Ontario launches public consultations on provincial retirement pension plan
Associate Minister of Finance (Ontario Retirement Pension Plan) Mitzie Hunter, left, walks to be officially sworn in at Queen's Park in Toronto on Tuesday, June 24, 2014. (THE CANADIAN PRESS/Nathan Denette)
TORONTO - Ontario's Liberal government is looking for public feedback on its plan to create a provincial pension plan with mandatory contributions from workers and employers.
The government released a consultation paper on "key design questions" such as a minimum income threshold -- the $3,500 used by the Canada Pension Plan is suggested -- and on exactly who would be eligible for the provincial plan.
Associate Finance Minister Mitzie Hunter says about two-thirds of Ontario workers do not have a workplace pension, so virtually all of them would be required to join the Ontario Retirement Pension Plan.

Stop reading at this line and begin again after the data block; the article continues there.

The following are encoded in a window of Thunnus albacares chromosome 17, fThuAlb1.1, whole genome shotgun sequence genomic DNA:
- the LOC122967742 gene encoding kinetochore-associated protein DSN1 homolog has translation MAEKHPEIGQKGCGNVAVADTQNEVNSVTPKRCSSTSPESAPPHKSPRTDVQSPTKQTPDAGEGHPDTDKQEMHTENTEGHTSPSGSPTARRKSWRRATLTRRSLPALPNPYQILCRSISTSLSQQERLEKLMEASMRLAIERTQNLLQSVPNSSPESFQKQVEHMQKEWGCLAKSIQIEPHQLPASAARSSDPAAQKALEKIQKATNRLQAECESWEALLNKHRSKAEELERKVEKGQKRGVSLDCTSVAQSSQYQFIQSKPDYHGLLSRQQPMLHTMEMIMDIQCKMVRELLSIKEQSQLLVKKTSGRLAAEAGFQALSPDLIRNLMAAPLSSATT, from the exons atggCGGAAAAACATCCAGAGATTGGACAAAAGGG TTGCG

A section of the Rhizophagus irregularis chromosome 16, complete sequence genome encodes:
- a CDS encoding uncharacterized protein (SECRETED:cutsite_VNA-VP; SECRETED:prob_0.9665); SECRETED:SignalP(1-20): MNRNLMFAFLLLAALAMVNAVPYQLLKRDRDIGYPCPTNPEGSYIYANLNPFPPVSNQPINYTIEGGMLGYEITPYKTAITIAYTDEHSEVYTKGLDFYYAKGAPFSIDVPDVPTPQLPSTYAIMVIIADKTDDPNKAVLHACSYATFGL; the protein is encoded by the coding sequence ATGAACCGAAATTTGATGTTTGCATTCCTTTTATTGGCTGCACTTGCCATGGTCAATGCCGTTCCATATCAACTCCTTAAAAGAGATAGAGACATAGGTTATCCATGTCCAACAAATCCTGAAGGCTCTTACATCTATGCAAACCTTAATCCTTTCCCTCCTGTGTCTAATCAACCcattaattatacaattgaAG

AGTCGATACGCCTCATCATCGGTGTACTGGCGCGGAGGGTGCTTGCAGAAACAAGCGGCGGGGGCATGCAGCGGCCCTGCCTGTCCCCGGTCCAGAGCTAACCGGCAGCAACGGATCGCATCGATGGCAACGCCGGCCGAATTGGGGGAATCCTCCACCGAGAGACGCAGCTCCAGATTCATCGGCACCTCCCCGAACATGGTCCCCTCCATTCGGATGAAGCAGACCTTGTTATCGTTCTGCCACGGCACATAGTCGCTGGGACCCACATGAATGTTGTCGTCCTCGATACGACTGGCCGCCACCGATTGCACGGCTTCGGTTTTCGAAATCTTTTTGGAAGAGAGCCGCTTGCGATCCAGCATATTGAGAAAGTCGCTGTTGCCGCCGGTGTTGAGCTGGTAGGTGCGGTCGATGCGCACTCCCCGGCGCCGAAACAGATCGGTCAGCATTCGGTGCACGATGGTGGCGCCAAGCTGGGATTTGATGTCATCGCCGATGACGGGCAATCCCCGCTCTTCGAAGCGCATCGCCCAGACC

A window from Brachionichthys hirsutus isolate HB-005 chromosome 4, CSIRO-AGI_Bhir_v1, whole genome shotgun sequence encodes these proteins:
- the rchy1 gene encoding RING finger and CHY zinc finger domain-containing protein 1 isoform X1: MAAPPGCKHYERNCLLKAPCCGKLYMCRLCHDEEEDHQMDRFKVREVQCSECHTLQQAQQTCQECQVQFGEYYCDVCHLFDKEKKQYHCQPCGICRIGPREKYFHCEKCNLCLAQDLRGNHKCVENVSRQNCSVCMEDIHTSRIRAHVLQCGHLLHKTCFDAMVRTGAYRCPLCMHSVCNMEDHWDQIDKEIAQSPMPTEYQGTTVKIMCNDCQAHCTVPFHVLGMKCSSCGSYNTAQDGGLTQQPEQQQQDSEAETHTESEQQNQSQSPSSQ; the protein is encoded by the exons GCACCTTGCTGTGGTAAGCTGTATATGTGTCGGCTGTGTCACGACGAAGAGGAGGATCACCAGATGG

The government will phase-in mandatory 1.9 per cent contributions from employers and workers over two years, starting with larger companies in 2017 before moving on to smaller operations like convenience stores and dry cleaners.
Business groups like the Ontario Chamber of Commerce say requiring workers to pay up to $1,643 a year for a provincial pension -- and forcing their employers to match those contributions -- will drive up costs and result in fewer jobs.
Hunter countered by saying the introduction of the ORPP on Jan. 1 2017 coincides with the expected reduction in Employment Insurance premiums by the federal government.